Young v. I Love This Bar LLC et al, No. 2:2020cv03971 - Document 72 (S.D. Ohio 2021)

Court Description: OPINION and ORDER granting 48 Plaintiff's Motion for Leave to File Amended Complaint. Signed by Magistrate Judge Kimberly A. Jolson on 7/13/21. (sem) Modified on 7/14/2021 to designate as opinion (kk2)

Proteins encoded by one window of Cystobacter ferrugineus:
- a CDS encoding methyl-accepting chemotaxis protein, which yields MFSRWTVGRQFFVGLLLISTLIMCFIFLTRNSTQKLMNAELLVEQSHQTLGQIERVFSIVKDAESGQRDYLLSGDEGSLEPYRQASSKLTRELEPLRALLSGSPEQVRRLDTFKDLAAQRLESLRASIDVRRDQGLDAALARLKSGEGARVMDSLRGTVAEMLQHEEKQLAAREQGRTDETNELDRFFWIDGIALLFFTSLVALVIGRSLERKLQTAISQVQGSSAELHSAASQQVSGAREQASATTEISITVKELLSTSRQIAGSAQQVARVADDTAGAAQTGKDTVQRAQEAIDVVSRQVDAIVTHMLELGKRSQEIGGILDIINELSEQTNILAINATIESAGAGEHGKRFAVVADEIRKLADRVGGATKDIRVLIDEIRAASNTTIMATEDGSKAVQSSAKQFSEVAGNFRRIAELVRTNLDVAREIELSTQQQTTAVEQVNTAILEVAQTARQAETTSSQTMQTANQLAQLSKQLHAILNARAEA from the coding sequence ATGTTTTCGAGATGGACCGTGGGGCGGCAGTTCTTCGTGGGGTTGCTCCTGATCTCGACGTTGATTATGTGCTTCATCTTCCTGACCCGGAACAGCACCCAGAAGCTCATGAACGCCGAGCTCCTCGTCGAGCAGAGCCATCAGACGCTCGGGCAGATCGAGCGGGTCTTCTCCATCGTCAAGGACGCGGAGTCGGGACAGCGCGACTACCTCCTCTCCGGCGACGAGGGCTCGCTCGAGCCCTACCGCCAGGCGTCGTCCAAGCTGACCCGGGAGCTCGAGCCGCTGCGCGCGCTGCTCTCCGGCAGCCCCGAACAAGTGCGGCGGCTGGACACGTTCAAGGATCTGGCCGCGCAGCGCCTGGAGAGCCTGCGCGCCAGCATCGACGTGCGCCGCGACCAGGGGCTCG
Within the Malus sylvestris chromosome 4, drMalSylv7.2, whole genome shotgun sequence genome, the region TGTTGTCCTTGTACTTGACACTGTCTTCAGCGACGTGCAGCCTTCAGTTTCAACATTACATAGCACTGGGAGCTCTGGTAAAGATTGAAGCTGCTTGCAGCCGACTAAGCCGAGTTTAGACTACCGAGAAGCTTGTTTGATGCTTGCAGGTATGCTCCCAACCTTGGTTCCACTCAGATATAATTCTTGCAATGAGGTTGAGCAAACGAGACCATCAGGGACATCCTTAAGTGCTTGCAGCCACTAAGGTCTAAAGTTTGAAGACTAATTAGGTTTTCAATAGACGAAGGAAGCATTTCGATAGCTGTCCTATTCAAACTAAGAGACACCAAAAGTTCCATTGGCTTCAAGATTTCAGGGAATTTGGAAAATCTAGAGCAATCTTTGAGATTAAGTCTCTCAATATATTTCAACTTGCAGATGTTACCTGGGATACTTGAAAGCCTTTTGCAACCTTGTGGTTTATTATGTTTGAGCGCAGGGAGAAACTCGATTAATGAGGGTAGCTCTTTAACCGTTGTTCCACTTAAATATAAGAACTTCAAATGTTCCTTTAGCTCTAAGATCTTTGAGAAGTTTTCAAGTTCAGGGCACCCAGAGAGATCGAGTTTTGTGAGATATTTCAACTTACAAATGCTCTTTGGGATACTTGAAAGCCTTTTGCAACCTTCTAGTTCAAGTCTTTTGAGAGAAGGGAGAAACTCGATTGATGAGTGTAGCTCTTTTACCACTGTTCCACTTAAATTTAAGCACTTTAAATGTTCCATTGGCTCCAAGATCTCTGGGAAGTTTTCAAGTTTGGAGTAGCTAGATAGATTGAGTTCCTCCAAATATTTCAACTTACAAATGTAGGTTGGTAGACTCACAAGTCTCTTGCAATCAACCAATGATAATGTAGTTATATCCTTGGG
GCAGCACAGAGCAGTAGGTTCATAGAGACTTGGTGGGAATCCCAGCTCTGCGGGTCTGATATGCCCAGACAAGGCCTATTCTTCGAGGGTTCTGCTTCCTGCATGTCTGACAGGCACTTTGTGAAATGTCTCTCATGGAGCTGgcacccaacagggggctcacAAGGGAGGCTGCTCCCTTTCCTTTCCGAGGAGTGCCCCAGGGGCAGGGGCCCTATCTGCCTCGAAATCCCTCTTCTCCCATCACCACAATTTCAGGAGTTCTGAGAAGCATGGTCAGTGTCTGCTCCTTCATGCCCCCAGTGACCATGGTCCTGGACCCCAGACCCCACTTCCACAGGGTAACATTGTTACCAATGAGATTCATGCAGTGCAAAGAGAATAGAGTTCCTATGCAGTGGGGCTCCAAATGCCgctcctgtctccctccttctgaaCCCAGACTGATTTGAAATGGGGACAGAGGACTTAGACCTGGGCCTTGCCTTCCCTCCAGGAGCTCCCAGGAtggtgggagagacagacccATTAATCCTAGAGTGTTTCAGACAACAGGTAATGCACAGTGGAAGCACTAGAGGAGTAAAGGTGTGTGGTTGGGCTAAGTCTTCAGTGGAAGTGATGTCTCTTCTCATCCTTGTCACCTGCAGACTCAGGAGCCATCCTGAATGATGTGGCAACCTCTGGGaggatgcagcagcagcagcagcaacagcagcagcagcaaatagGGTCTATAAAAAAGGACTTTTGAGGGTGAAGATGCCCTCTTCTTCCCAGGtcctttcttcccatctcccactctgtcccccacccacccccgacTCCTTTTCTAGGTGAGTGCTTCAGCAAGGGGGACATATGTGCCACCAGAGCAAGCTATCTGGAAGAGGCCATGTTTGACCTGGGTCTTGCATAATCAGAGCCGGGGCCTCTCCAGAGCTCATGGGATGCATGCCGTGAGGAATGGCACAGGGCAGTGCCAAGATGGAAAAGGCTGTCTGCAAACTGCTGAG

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Young v. I Love This Bar LLC et al Doc. 72 IN THE UNITED STATES DISTRICT COURT FOR THE SOUTHERN DISTRICT OF OHIO EASTERN DIVISION AMBER YOUNG, Plaintiff, v. Civil Action 2:20-cv-3971 Judge Sarah D. Morrison Magistrate Judge Jolson I LOVE THIS BAR LLC, et al., Defendants. OPINION AND ORDER This matter is before the Court on Plaintiff’s Motion for Leave to File Amended Complaint. (Doc. 48). For the reasons that follow, Plaintiff’s Motion is GRANTED, and the Clerk shall file Document Number 68-1 as the Amended Complaint in this matter. I. BACKGROUND Plaintiff Amber Young is a former bartender at Defendant I Love This Bar d/b/a Park Street Cantina (“Park Street”), a nightclub in Columbus, Ohio. (Doc. 1, ¶ 7). Defendant Fadi Michael owns Defendant Park Street, as well as Defendants I Love Vine LLC d/b/a Granero Lounge (“Granero”), I Love High LLC d/b/a Short North Julep (“Julep”), Park Street Boys LLC d/b/a Callahan’s Bar and Rooftop (“Callahan’s”). (Id., ¶¶ 9–10). Plaintiff alleges that Defendants repeatedly violated the Fair Labor Standards Act (“FLSA”) by, for example, failing to pay their servers and bartenders overtime or minimum wage. (See generally Doc. 68-1). Plaintiff filed her Collective and Class Action Complaint on August 5, 2020, (Doc. 1), and the Court granted conditional certification on April 16, 2021 (Doc. 36). Defendants filed counterclaims against Plaintiff, alleging that she stole cash from Defendant Park Street’s register, resulting in her termination. (Doc. 22). Plaintiff moved to dismiss the counterclaims but withdrew her Motion before it became ripe. (See Docs. 19, 29, 30, 32). Following conditional certification, the Court set a case schedule with an amendment deadline of June 30, 2021, and a discovery deadline of April 29, 2022. (Doc. 39). Roughly one month into discovery, Plaintiff moved for leave to amend to include, inter alia, an FLSA retaliation claim. (Doc. 48). Defendants noted in opposition that Plaintiff was simultaneously pursuing a Title VII retaliation claim before the Board of Equal Employment Opportunity Commission (“EEOC”), and she intended to move to amend for a second time to include this claim. (Doc. 57 at 7). To avoid piecemeal amendment requests, the Court ordered Plaintiff to file a status report regarding her Title VII claim. (Doc. 60). Plaintiff quickly informed the Court that she had received her Right to Sue Letter from the EEOC, and she then filed a revised proposed first amended complaint. (Docs. 63, 68-1). Defendants do not oppose Plaintiff’s proposed Title VII retaliation or state law discrimination claims. (Doc. 71). Nor do they object to her request to add a defendant, Formaggio LLC (“Formaggio”), another Columbus nightclub owned by Defendant Michael. (See Doc. 57 at 2). They do, however, oppose the addition of Plaintiff’s proposed FLSA retaliation and Ohio civil recovery claims. (Id.). But, as explained below, Plaintiff has met her burden to add the claims. II. STANDARD Trial courts enjoy broad discretion in deciding motions for leave to amend. See Gen. Elec. Co. v. Sargent & Lundy, 916 F.2d 1119, 1119, 1130 (6th Cir. 1990). “Rule 15 encompasses a liberal policy in favor of granting amendments and ‘reinforce[s] the principle that cases should be tried on their merits rather than the technicalities of pleadings.’” Rover Pipeline LLC v. Zwick, No. 2:19-CV-4698, 2020 WL 3637635, at *1 (S.D. Ohio July 6, 2020) (internal quotation marks and citation omitted) (quoting Inge v. Rock Fin. Corp., 388 F.3d 930, 936 (6th Cir. 2004)). “In 2 interpreting this Rule, ‘[i]t should be emphasized that the case law in this Circuit manifests liberality in allowing amendments to a complaint.’” Zwick, 2020 WL 3637635, at *1 (alteration in original) (quoting Parchman v. SLM Corp., 896 F.3d 728, 736 (6th Cir. 2018)). Indeed, in the absence of “‘undue delay, bad faith or dilatory motive on the part of the movant, repeated failure to cure deficiencies by amendments previously allowed, undue prejudice to the opposing party by virtue of allowance of the amendment, [or] futility of amendment,” the Court “should, as the rules require, . . . ‘freely’” grant leave. Zwick, 2020 WL 3637635, at *1 (internal quotation marks and citation omitted (quoting Pittman v. Experian Info. Sols., Inc., 901 F.3d 619, 640 (6th Cir. 2018)). III. DISCUSSION Because Defendants object to Plaintiff’s proposed FLSA retaliation and Ohio civil recovery claims only, the Court limits its discussion to the same. A. FLSA Retaliation Plaintiff wants to add a retaliation claim to this case. She alleges that Defendant Park Street “filed a meritless Counterclaim against [her] alleging that she stole money from a cash register owned by Defendant Park Street,” in retaliation for her bringing FLSA claims. (Doc. 68, ¶ 160). In response, Defendants rely on Rule 15(d) of the Federal Rules of Civil Procedure to say it is improper to add claims that allegedly occurred after the original pleading. (Doc. 57 at 4–5). But Defendants’ reliance on Rule 15(d), which governs supplemental pleadings, is misplaced. (See, e.g., id. (citing The Charter Oak Fire Ins. Co. v. SSR, Inc., No. CV 11-118-HRW, 2015 WL 10890126, at *2 (E.D. Ky. July 13, 2015) (denying motion to supplement pleading to add a party that became potentially liable after plaintiff filed the original complaint))). Instead, Rule 15(a) is on point, and it permits an FLSA plaintiff to amend to include a claim for FLSA retaliation. Important here, “counterclaims can support a retaliation claim when the 3 counterclaims are baseless, brought in bad faith, brought with a retaliatory motive and lack a reasonable basis in law and fact, or are designed to deter claimants from seeking legal redress because of their in terrorem effect.” Viera v. Gen. Auto. Ins. Servs., No. 3:19-CV-00901, 2021 WL 396687, at *7 (M.D. Tenn. Feb. 4, 2021) (quotation marks omitted) (collecting cases and granting plaintiff leave to amend to include FLSA retaliation claim based on allegedly retaliatory counterclaim). That is what Plaintiff alleges Defendants did. (See Doc. 68-1, Count VIII) (asserting that Defendants filed a “meritless” counterclaim against her in retaliation for filing this lawsuit)). Thus, Defendants’ argument is misplaced. Defendants’ remaining contention—that Plaintiff will soon seek to amend for a second time to add her other retaliation claim (Doc. 57 at 7)—is now moot. Plaintiff’s proposed amended complaint (Doc. 68-1) now includes both her FLSA and Title VII retaliation claims. In sum, Defendants have not shown that Plaintiff should be denied leave to amend to include an FLSA retaliation claim. B. Ohio Civil Recovery Plaintiff also seeks to amend to include a state law claim under Ohio Revised Code 2307.60, which entitles a person injured by a criminal act to civil damages. (Doc. 68, Count VI). The underlying criminal act is Defendants’ alleged willful violation of the FLSA. (Id., ¶¶ 145– 48). Defendants respond that Plaintiff delayed in bringing the claims and, regardless, allowing the claims to proceed now would prejudice them. (Doc. 57 at 6–8). Regarding delay, Defendants contend that, because this claim is premised upon her existing FLSA claims, Plaintiff could and should have included it in her original pleading. (Doc. 57 at 6). The Court does not disagree. But “mere delay, of itself, is not a reason to deny leave to amend[.]” Permasteelisa CS Corp. v. Airolite Co., LLC, No. 2:06-CV-0569, 2007 WL 1683668, at *3 (S.D. 4 Ohio June 8, 2007) (citing Foman, 371 U.S. at 182). Rather, “delay coupled with demonstrable prejudice either to the interests of the opposing party or of the Court can justify such denial.” Permasteelisa, 2007 WL 1683668, at *3 (citing Foman, 371 U.S. at 182). Defendants cannot demonstrate that sort of prejudice here. They contend simply that amendment would require them to engage in “additional investigation into the alleged criminal conduct.” (Doc. 57 at 8). Yet, as Defendants themselves note, the proposed civil recovery claim stems from Plaintiff’s existing claims. Thus, Defendants would not be forced “to expend significant additional resources to conduct discovery.” Permasteelisa, 2007 WL 1683668, at *3 (citing Phelps v. McClellan, 30 F.3d 658, 662–63) (6th Cir. 1994)) (noting that, whether prejudice is “undue” depends on “whether an amendment at any stage of the litigation would make the case unduly complex and confusing . . . and ask if the defending party would have conducted the defense in a substantial[ly] different manner had the amendment been tendered previously”). Further, discovery has only just begun (see Doc. 39), and this is Plaintiff’s first request to amend. Defendants, therefore, have not demonstrated that they would be significantly prejudiced by the addition of this claim. Briefly, Defendants cursorily accuse Plaintiff of bringing this claim out of retaliation for Defendants’ counterclaims. (Id. at 5–6). Plaintiff denies any retaliatory motive. (Doc. 59 at 6– 7). At this point, each side is accusing the other of retaliation. And the Court will not deny amendment based upon unsupported allegations of bad faith or dilatory intent. See Ziegler v. IBP Hog Mkt., Inc., 249 F.3d 509, 519 (6th Cir. 2001) (citing Foman, 371 U.S. at 182) (noting that leave to amend under Rule 15(a) “should not be denied unless there is evidence of . . . bad faith”). At base, the federal amendment standard is liberal, and leave to amend should be freely given. See Fed. R. Civ. P. 15(a). The Court finds that Plaintiff has satisfied that generous standard. 5 IV. CONCLUSION For these reasons, Plaintiff’s Motion for Leave to File First Amended Complaint (Doc. 48) is GRANTED, and the Clerk shall file Document Number 68-1 as the Amended Complaint in this matter. IT IS SO ORDERED. Date: July 13, 2021 /s/ Kimberly A. Jolson KIMBERLY A. JOLSON UNITED STATES MAGISTRATE JUDGE 6